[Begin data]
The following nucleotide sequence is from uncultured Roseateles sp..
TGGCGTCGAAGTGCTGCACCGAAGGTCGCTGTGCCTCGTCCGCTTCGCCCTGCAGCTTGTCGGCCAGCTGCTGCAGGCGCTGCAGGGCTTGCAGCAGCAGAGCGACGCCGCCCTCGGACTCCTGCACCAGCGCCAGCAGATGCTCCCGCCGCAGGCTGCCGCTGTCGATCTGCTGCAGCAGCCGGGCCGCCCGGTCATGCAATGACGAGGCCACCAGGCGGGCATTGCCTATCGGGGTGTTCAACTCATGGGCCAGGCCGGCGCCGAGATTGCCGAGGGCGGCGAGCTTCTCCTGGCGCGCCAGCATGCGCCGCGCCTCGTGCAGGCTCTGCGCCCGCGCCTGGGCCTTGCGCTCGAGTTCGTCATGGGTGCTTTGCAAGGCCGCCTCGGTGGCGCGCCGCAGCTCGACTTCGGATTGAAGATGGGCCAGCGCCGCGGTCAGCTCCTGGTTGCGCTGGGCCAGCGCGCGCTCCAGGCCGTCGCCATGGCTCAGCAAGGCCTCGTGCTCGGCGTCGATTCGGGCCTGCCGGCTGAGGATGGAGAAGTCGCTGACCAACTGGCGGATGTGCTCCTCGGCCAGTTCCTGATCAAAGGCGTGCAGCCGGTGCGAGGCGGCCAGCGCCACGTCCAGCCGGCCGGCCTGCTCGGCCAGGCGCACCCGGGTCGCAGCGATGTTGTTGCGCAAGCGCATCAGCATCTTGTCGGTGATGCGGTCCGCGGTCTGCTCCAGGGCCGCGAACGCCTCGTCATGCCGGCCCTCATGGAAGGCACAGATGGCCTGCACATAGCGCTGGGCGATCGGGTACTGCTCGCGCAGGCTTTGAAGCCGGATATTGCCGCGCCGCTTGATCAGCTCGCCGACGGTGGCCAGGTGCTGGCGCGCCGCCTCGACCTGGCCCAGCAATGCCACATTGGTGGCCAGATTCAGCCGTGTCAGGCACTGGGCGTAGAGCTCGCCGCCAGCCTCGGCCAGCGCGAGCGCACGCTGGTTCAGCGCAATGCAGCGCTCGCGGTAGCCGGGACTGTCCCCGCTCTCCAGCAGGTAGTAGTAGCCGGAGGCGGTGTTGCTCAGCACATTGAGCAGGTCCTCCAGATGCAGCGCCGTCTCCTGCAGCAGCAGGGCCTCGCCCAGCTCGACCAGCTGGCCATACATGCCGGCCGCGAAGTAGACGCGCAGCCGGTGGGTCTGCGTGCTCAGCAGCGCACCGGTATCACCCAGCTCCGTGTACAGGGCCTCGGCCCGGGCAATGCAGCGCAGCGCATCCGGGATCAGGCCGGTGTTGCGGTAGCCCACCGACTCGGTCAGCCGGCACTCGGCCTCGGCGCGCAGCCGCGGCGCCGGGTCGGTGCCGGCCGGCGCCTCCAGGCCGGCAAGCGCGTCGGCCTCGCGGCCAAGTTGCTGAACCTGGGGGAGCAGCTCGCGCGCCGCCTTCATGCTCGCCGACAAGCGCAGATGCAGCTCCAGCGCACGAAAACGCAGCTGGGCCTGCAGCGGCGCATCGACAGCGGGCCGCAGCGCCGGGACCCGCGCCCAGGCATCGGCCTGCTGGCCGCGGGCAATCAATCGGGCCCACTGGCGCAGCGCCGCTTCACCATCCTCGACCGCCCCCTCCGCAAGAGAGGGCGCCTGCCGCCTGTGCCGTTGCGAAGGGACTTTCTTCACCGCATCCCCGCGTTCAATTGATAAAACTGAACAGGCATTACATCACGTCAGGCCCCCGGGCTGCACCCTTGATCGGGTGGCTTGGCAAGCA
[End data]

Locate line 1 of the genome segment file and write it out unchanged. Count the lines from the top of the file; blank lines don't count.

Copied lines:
The following nucleotide sequence is from uncultured Roseateles sp..